If you’ve ever hopped on a bike or geared up for football practice, you know it’s critical to wear a helmet during any activity that puts your brain at risk.

But what if you were a woodpecker? For a long time, biologists thought these “jackhammers of the forest” had protection built in. Many helmet designs have been inspired by the spongy bone in woodpeckers’ skulls! But a new study suggests that it’s actually the relatively small size of their brains that protects them from concussions.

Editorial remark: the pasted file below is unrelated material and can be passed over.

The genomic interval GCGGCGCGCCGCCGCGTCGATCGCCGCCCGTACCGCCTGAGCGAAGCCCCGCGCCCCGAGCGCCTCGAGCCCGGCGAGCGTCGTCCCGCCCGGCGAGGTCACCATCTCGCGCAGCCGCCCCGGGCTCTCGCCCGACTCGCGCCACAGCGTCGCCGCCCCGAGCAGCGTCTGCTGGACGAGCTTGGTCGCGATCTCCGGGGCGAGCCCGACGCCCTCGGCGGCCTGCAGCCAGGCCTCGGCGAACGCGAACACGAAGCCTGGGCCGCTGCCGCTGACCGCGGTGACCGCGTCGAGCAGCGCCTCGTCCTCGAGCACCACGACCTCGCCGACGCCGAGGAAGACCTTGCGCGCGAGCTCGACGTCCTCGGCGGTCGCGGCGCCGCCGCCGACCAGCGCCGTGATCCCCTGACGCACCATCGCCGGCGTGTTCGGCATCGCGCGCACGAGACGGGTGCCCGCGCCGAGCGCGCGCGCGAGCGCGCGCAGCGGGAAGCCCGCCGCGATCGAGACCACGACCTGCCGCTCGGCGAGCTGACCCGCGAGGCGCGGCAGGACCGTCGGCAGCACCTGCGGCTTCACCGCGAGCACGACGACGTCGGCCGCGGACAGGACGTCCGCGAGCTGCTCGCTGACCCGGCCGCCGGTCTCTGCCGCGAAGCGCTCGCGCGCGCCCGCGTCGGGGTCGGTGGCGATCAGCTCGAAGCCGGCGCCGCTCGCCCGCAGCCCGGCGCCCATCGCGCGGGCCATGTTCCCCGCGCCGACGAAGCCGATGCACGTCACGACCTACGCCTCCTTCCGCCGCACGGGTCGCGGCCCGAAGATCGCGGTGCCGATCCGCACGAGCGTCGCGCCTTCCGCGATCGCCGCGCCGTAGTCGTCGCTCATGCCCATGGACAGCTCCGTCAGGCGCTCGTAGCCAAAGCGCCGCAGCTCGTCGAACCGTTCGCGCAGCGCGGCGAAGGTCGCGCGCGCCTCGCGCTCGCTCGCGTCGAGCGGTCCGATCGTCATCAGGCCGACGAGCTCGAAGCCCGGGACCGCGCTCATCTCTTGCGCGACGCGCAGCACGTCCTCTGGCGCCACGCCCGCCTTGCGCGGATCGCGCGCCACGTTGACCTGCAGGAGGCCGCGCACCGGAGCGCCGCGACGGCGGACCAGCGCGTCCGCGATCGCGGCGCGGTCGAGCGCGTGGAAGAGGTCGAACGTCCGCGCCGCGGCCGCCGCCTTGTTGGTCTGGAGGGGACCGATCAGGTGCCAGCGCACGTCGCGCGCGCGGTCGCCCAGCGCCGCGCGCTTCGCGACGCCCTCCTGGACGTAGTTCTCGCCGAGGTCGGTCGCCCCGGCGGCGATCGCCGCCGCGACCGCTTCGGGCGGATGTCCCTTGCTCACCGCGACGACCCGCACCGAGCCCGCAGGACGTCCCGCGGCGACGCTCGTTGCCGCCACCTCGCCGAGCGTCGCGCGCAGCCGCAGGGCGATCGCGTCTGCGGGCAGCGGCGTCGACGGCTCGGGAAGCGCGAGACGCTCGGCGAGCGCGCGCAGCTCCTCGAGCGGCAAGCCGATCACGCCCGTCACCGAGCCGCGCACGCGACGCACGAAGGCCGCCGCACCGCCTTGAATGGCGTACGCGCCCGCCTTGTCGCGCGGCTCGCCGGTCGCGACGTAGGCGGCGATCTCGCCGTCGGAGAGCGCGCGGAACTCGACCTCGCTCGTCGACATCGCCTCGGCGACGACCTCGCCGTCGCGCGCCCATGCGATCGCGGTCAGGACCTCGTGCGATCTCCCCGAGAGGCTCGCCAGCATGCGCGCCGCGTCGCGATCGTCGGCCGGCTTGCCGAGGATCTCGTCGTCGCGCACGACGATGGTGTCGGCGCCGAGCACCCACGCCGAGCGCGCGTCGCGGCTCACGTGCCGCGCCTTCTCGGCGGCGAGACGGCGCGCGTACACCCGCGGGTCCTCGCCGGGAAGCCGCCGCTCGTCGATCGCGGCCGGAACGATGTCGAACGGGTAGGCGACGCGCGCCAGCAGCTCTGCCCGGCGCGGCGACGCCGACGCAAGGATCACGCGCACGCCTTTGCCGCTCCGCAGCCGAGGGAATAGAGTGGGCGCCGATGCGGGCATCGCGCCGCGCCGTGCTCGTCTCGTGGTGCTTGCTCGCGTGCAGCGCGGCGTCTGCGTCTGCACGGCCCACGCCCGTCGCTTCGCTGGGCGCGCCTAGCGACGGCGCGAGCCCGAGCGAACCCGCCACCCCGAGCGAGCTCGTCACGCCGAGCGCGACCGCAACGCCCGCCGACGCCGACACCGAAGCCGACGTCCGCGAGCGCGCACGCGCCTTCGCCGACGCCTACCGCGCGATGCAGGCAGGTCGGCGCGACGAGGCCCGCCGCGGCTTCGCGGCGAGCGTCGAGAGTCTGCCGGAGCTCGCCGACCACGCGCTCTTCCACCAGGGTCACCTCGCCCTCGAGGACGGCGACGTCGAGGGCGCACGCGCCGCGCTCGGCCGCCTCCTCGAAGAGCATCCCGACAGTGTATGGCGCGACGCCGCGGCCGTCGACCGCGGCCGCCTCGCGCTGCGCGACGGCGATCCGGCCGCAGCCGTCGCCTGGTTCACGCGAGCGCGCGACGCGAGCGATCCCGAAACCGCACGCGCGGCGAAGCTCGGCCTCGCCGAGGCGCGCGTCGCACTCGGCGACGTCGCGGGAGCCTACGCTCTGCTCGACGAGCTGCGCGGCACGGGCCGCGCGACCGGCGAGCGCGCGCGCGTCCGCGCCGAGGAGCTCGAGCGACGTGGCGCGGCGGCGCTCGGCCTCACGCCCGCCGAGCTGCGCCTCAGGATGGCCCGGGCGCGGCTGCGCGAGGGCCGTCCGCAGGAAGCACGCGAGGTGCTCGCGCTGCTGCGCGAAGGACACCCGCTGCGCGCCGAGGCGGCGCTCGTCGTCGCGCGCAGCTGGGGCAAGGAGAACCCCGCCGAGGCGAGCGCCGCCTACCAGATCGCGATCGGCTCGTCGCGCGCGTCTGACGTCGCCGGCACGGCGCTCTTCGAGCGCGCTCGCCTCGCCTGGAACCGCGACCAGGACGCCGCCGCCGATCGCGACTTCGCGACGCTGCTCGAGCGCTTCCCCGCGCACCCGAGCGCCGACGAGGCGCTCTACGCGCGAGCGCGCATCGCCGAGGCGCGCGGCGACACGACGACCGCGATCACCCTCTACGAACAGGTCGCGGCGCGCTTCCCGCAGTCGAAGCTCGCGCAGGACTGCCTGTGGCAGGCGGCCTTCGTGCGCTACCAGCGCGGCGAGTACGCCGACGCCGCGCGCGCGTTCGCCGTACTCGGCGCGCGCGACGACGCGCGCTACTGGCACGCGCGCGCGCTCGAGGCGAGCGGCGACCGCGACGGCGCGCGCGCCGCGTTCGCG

After watching high-speed footage of the birds pecking, researchers saw no evidence of shock absorption. The birds’ brains were traveling at full speed at impact. “They just don’t have the neck muscle power to reach the potentially dangerous speeds,” says Sam Van Wassenbergh, a professor of biomechanics at the University of Antwerp in Belgium. That’s because the more momentum (which measures the mass times the speed) of an impact, the more brain damage will occur. Because their brains are so small, woodpeckers would need to peck twice as fast—or find trees four times as hard—to be in any real danger.